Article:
Questo articolo, scritto più di un anno fa, è stato recentemente pubblicato su Diid – Disegno Industriale 57|14. Di seguito una versione ridotta.
A fronte del processo di emancipazione dell’utente, che ha prodotto un ridimensionamento dei ruoli coinvolti in ambito editoriale, il designer può individuare nell’editoria digitale, scenario tuttora in via di assestamento, un proficuo spazio d’intervento. Oltre alla possibilità di concepire esperienze di lettura innovative, la progettazione di artefatti sperimentali permette di indagare le peculiarità e le implicazioni degli attuali ecosistemi editoriali. Tale attitudine conferma e ridefinisce alcuni principi che appartengono alla tradizione del design.
One week ago I launched Kickended, an archive of Kickstarter’s $0-pledged campaigns. After a few days I discussed it with Nell Frizzell for The Guardian’s Art and Design section. Below the full article, here the original source.
Kickended: the enthralling world of crowdfunding flops
Nell Frizzell, Friday 14 November 2014
In the world of crowdfunding, the line between success and failure is remarkably thin. Potato salad thin. Christian rap album thin. Conspiracy novel about the “possible antichrist” Bill Clinton thin. Which is one of the reasons why the Italian artist and researcher Silvio Lorusso created Kickended, an online archive of every Kickstarter campaign that failed to gain a single dollar of support. Using KickSpy, the site trawls the crowdfunding platform to bring those silent, failed projects into the light. Not to mock, but to mark.
“Their failure is only a result of their context,” says Lorusso over the phone from Italy. “If you took some of those videos out of the Kickstarter box and put them on, say, YouTube, you would think they were really interesting art projects.” And, in the case of the New England Bridges project, which aimed to chronicle people’s thoughts about bridges as a downloadable publication, or the glorious video by the remote viewer and astrotraveler Michael Tellstar on his proposed paranormal educational TV pilot, I can see what he means.
Of course, risking failure is intrinsic to making art; from stage fright to that tricky opening sentence, creativity is all about feeling the fear and doing it anyway. Or, as Samuel Beckett put it, sometimes all we can really hope is to “Fail again. Fail better.” But could anything have made the Prosperity fashion bracelet (a coloured strap “designed to be positive and uplifting”) or the bra that doubles as a pocket fail any better?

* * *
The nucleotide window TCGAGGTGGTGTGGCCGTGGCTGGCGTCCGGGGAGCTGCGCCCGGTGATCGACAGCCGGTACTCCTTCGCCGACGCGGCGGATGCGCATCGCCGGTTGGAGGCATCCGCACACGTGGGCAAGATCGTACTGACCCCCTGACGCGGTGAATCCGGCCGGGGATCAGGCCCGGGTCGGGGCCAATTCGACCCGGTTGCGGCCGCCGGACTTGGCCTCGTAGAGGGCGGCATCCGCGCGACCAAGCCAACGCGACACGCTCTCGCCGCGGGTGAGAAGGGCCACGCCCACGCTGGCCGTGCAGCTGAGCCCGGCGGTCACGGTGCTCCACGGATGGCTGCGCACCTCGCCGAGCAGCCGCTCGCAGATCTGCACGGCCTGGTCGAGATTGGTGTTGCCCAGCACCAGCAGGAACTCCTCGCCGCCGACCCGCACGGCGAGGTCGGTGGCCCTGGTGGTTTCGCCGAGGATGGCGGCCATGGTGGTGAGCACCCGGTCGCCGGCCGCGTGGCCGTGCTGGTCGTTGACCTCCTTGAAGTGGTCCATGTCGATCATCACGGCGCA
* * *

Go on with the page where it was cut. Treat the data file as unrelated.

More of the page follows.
“I use the archive to explore the notion of failure,” says Lorusso. “But I’m not doing this to make fun of people. There are lots of Tumblrs that just publicly shame campaigns; I wanted this to be neutral. I’m not saying these projects were bad.”
He must have come across some stinkers though? “I’ve seen a lot of Christian rap,” he admits. “But those are some of my favourite videos. I’m not at all religious, but I’m fascinated with that niche genre. I’ve also seen movies specifically inspired by religious visions.”
A quick scroll through the almost 10,000 projects that have cropped up on Kickended since it launched a week ago can feel like ploughing through the world’s largest GCSE art and design portfolio. There are paintings made of lightning, the Occupy Wall Street movement reimagined as a kid’s book and something called Painted TV which is, essentially, four amateur canvases strapped to a huge flatscreen TV.
There are multimedia projects based on Mary Magdalene’s first encounter with Christ after the Resurrection, there is a socially minded group of Australian musicians led by Paiten Platypus and Kailen Kangaroo known as The Buskateers, a collection of vaguely Nazi-inspired sci-fi erotic crayon drawings called The Goofies, and at least one “documentary about the actual rediscovery of an ancient site that was used as an interdimensional portal to other worlds.”
“I think a lot of visitors to Kickended must feel these people are really lonely – not even one of their friends gave money,” says Lorusso. “But I don’t think it’s necessarily like that. Maybe they just didn’t work hard on the campaign.” There is, however, a more personal reason for Lorusso’s apparent sympathy: “Kickended originated from an unfunded idea of mine,” he explains. “I submitted to Rhizome – a US platform for net art – and although I got down to the final 20, I didn’t win the commission. And because I wasn’t able to programme it myself, the project couldn’t exist. So, you could say Kickended came from my own failure.”
Lorusso believes these totally unfunded projects have “a purity” precisely because they remain unrealised and abstract: “A lot of these ideas only exist as one line of text and a picture,” he says. “It’s up to you to imagine what it would have been like. With most successful Kickstarter campaigns, the project is already nearly complete – you can see the product or watch the trailer. But here, you don’t have a clue what they would have been like – so you can build it, and make it great, in your mind.”
There is a project in the archive called The Ham Toner which, as far as I can tell, is a giant corkscrew you wedge into the ground and use for reverse sit-ups. According to the blurb, “What it targets is your backside; like nothing else”. It is also described, somewhat erotically, as having “Full penetration, welded every 180 degrees on a solid steel shaft.” Is Lorusso really saying these kinds of projects are beautiful acts of creative risk and folly – not simply the butt of a thousand well-toned jokes? “It’s easy to be negative and cynical about it,” he says. “I value Kickstarter, but I think as a system it should be seen in a critical way. Especially when the Silicon Valley-driven narrative pushes the American Dream that everyone can make it. Their algorithm only shows successful campaigns, but it’s important to look at the ones that didn’t make it and wonder why.”